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Author: Cameron Ward

Are you trying to avoid common financial mistakes with your small business?

There are more than a few things that may affect your business negatively. In some situations, it’s a lack of consumer interest, while at other times, your marketing tactics may be ineffective.

However, the most damaging factor for any small business is not knowing how to manage your finances.

Therefore, getting to know some of the most common financial mistakes when running a business is the best way to avoid them yourself.

Let’s take a closer look at 5 common financial mistakes to avoid with your small business:

1. Not Sticking To A Budget

Creating a budget for your business is a must. When you do this properly, you can manage your spending and finances properly.

If you don’t have a budget, you may forget about important expenses such as quarterly tax payments, licenses, and business insurance.

You may also need to spend more money when sales are slow, which could cause you to run up debt on your credit card.

By sticking to a budget plan and having a clear goal to manage your finances, you can remain in control and avoid financial hardship down the road.

2. Not Having Sufficient Funding

As a business owner, you know that funding is the lifeblood of your business.

Unfortunately, finding this funding can be challenging. 

For instance, according to ZenBusiness, you don’t have to rely solely on traditional bank loans to finance your venture.

Other options include applying for a microloan, crowdfunding, and finding angel investors.

3. Not Separating Personal And Business Finances

Once you’ve established your business, you’ll need to open a bank account for it.

You can also apply for a business credit card, which will help you track expenses.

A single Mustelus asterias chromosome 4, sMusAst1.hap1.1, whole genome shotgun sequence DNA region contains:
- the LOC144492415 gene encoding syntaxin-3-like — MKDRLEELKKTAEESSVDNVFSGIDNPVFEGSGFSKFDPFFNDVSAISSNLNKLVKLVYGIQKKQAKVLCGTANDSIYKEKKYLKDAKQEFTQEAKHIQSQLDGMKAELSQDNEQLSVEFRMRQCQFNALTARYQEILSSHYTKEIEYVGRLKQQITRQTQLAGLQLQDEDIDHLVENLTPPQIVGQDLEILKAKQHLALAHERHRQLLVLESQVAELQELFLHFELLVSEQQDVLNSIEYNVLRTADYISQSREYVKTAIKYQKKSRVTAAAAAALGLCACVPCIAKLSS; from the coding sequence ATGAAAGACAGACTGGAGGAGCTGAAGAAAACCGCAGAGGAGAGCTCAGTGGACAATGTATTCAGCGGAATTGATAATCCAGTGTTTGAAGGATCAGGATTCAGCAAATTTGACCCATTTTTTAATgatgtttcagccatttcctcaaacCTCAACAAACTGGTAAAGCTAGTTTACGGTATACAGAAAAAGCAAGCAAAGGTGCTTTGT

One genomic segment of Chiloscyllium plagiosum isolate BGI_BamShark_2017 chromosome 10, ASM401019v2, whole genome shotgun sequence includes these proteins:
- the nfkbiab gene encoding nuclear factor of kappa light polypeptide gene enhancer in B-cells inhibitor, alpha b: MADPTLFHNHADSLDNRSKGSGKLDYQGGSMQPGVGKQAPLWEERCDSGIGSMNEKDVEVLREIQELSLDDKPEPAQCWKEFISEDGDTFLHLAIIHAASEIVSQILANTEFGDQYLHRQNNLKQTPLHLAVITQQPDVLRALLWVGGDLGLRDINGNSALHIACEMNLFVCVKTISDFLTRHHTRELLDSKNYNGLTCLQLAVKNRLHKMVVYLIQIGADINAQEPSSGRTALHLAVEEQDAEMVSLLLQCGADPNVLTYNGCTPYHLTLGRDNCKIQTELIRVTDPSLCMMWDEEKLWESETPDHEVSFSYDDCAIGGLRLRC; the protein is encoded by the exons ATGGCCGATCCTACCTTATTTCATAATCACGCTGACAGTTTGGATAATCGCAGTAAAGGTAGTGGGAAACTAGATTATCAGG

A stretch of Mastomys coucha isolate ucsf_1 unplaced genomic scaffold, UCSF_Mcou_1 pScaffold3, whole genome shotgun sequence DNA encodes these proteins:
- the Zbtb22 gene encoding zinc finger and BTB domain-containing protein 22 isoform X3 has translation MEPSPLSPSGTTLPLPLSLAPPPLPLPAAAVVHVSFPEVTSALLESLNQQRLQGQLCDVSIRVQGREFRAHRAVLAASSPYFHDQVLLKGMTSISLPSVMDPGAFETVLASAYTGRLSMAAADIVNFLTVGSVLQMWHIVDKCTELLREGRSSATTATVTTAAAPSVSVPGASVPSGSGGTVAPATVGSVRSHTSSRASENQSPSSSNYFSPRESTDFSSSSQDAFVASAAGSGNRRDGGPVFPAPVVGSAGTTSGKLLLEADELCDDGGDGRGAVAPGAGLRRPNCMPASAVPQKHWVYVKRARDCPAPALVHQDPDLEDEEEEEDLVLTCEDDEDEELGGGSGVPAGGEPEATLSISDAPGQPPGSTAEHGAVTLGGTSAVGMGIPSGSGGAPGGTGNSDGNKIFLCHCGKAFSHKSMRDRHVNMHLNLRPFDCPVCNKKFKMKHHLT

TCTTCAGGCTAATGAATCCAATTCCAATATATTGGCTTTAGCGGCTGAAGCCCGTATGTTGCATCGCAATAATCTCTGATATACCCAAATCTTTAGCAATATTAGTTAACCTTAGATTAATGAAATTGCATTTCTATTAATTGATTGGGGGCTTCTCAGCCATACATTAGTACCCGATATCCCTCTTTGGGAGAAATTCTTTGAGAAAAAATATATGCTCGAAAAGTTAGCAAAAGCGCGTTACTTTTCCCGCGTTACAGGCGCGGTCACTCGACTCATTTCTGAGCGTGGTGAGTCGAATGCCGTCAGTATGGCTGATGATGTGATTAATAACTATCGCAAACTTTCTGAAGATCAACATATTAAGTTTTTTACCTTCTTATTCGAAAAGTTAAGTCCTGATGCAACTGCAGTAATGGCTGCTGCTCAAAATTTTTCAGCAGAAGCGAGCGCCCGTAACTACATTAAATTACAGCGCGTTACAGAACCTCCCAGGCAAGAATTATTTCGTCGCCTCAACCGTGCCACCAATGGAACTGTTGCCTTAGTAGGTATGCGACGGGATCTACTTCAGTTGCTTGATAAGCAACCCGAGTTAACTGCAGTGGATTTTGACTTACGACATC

Make sure you aren’t using your personal funds or accounts for business transactions (or the other way around).

Not keeping personal and business costs separate can lead to monetary complications and the inability to balance your accounts, as well as tax problems.

4. Not Planning For Tax Obligations

When you own a business, you have set state and federal tax obligations based on the business size, where you’re located, and the type of business you have.

If you’re self-employed, you must pay your business obligations during the year.

It’s best to make quarterly payments to the IRS to prevent having a massive tax bill to pay at the end of the fiscal year.

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5. Not Purchasing Business Insurance

Your business should be properly insured and protected. Having the right business insurance helps eliminate the financial risk from unplanned events.

You will find several types and options of business insurance to choose from.

Consider the risks your business faces to determine what insurance you should purchase to protect it.

Taking time to get to know your options will help ensure your business is fully protected from potential liabilities.

Final Thoughts

There are several mistakes you should avoid when trying to manage your business’s finances. Keep these in mind to ensure your business has the best chance of success.

Before you go, you may also want to check out the following resources:

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